In 1913 the National Kindergarten and Elementary College campus moved to 2944 South Michigan Avenue, where it remained until moving to Evanston, Illinois in 1926.

In the 1920s, the university partnered with Nobel Peace Prize recipient Jane Addams to provide educational opportunities to the largely poor, immigrant population served by Hull House.[7][12] In 1954, the university's graduate school was accredited to offer masters and doctorate level degrees. The university organized its general liberal arts offerings into the Michael W. Louis College of Arts and Sciences in 1982, and began its business and management school in 1989, offering both bachelors and master of business administration degrees.

In 1990, National Louis united the name of National College of Education with that of trustee and benefactor Michael W. Louis. Louis’ significant gift spearheaded the transition from college to university and enabled the university to greatly expand its programs. NLU now encompasses three colleges — National College of Education, the College of Arts and Sciences and the College of Management and Business. Together, they offer more than 72 academic programs, with degrees extending to the doctoral level.

In 1999, the historic 22-story Peoples Gas Building at 122 S. Michigan Avenue, built in 1910, became the flagship campus of NLU. Designed by Daniel Burnham, the university's new home housed faculty and administrative offices, a library, classrooms and computer labs.

In 2006, the university closed its former main campus in Evanston, Illinois, replacing it with its current location in Skokie.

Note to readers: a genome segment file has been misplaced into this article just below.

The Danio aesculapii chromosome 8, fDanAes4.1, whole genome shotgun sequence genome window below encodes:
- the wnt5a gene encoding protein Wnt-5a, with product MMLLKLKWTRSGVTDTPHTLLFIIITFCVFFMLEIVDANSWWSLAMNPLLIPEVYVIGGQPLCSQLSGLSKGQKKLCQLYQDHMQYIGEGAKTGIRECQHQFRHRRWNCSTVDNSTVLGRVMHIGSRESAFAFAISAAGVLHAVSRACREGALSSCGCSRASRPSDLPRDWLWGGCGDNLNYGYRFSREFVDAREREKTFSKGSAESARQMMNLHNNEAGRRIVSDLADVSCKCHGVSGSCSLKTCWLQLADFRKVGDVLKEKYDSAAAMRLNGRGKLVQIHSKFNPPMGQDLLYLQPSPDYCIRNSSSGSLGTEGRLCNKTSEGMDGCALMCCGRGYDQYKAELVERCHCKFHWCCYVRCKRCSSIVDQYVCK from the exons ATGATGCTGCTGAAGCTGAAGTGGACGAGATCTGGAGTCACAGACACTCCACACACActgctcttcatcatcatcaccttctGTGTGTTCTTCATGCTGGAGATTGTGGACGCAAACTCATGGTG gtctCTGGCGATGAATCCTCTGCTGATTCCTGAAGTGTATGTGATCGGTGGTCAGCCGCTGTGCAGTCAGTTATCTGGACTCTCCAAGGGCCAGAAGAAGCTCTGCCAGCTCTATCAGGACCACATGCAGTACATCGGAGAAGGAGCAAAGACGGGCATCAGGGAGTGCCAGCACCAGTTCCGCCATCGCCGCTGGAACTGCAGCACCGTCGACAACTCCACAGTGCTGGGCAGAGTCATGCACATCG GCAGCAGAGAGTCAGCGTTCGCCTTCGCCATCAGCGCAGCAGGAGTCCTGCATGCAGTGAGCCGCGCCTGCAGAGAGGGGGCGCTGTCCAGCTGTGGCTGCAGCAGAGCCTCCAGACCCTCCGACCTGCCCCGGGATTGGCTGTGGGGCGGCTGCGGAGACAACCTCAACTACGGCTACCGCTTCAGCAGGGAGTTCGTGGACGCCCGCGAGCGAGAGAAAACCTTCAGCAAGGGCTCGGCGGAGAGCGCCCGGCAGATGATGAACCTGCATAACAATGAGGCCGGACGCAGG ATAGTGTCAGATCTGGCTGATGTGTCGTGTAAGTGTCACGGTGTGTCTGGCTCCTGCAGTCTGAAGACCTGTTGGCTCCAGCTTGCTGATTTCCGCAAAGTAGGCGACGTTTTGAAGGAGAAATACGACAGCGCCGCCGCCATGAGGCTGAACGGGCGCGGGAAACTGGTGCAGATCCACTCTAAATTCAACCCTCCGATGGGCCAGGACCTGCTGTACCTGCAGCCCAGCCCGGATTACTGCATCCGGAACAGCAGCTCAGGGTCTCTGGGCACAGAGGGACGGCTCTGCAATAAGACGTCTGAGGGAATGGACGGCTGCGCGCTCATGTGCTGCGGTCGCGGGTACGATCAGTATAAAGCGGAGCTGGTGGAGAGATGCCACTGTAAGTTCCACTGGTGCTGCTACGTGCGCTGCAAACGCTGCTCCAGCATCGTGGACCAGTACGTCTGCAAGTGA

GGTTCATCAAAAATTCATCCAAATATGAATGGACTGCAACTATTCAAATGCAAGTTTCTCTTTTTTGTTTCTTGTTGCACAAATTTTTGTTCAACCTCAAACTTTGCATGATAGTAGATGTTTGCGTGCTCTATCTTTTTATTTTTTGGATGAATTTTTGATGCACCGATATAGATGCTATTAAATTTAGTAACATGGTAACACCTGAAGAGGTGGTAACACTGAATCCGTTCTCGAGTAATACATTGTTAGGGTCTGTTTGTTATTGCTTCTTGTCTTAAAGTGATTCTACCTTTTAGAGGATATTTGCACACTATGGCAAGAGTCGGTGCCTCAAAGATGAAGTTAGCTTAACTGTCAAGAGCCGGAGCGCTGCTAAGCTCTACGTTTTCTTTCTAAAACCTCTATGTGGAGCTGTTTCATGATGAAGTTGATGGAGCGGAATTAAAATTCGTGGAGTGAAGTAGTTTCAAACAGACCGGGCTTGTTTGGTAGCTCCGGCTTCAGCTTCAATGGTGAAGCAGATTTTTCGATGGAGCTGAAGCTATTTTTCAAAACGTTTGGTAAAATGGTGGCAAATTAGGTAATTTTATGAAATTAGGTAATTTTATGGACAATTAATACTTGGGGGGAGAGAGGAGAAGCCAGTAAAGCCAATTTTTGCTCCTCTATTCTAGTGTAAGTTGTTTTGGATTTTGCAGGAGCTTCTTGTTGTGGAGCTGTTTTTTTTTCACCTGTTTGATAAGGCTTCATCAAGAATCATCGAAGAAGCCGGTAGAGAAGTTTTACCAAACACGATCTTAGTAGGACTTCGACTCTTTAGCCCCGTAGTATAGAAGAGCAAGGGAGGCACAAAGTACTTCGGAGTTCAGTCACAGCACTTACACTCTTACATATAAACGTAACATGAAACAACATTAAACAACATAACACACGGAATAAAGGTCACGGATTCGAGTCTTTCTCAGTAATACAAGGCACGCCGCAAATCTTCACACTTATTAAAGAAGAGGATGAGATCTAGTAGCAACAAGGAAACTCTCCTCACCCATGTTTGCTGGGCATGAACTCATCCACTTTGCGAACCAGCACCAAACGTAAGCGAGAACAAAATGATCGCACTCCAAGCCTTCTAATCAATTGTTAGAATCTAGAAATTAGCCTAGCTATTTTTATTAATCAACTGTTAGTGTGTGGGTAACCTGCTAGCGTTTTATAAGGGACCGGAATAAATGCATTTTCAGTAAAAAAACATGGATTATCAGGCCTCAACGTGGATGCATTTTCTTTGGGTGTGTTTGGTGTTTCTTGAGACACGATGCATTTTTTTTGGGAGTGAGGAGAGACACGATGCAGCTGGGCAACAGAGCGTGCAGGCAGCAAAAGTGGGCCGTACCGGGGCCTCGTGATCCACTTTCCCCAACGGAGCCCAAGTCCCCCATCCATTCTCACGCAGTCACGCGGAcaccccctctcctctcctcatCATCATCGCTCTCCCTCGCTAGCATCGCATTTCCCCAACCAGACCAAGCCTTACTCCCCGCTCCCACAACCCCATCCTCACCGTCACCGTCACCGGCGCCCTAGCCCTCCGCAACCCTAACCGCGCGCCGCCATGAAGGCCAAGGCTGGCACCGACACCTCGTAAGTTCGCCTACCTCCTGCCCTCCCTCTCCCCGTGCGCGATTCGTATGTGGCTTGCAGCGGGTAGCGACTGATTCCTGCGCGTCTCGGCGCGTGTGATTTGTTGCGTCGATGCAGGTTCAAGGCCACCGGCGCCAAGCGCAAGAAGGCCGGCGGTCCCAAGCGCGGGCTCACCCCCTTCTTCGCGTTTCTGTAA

In 2011, the university became the first in the USA to participate in a Groupon discount on course registration fees when a three-credit graduate-level course was offered for a 60-percent discount on the usual $2,232 fee.[13]

From 2011 to 2013, the university reduced its number of full-time faculty to half, through a combination of early retirements and lay-offs.[14] On April 18, 2013, the American Association of University Professors released a report saying that the university "had no acceptable financial or educational justification for either the layoffs or a related reorganization leading to the closure of four academic departments and 14 academic programs.".[14] The university's president, Nivine Megahed, said the university " had been "facing serious financial pressures" and the cuts " enabled the university to stabilize a multiyear decline. ".[14] On June 15, 2013, the AAUP censured National Louis for violating AAUP standards of academic freedom and tenure.[15]